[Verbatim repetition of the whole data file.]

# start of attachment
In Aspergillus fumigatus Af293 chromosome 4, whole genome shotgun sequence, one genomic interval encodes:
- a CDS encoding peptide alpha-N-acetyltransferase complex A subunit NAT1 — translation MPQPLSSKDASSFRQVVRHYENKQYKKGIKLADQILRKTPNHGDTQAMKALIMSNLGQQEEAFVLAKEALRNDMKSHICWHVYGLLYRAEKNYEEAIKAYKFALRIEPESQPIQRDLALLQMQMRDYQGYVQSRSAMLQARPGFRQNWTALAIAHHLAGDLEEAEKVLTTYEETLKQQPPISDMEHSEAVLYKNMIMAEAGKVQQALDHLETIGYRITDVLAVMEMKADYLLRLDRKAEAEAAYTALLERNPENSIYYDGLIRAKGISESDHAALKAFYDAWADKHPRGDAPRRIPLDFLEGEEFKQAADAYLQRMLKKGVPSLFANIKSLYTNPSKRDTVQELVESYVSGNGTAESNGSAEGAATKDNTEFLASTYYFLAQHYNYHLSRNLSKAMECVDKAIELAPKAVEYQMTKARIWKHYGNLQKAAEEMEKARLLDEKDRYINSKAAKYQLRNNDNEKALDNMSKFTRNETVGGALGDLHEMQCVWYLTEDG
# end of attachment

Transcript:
In Aspergillus fumigatus Af293 chromosome 4, whole genome shotgun sequence, one genomic interval encodes:
- a CDS encoding peptide alpha-N-acetyltransferase complex A subunit NAT1 — translation MPQPLSSKDASSFRQVVRHYENKQYKKGIKLADQILRKTPNHGDTQAMKALIMSNLGQQEEAFVLAKEALRNDMKSHICWHVYGLLYRAEKNYEEAIKAYKFALRIEPESQPIQRDLALLQMQMRDYQGYVQSRSAMLQARPGFRQNWTALAIAHHLAGDLEEAEKVLTTYEETLKQQPPISDMEHSEAVLYKNMIMAEAGKVQQALDHLETIGYRITDVLAVMEMKADYLLRLDRKAEAEAAYTALLERNPENSIYYDGLIRAKGISESDHAALKAFYDAWADKHPRGDAPRRIPLDFLEGEEFKQAADAYLQRMLKKGVPSLFANIKSLYTNPSKRDTVQELVESYVSGNGTAESNGSAEGAATKDNTEFLASTYYFLAQHYNYHLSRNLSKAMECVDKAIELAPKAVEYQMTKARIWKHYGNLQKAAEEMEKARLLDEKDRYINSKAAKYQLRNNDNEKALDNMSKFTRNETVGGALGDLHEMQCVWYLTEDG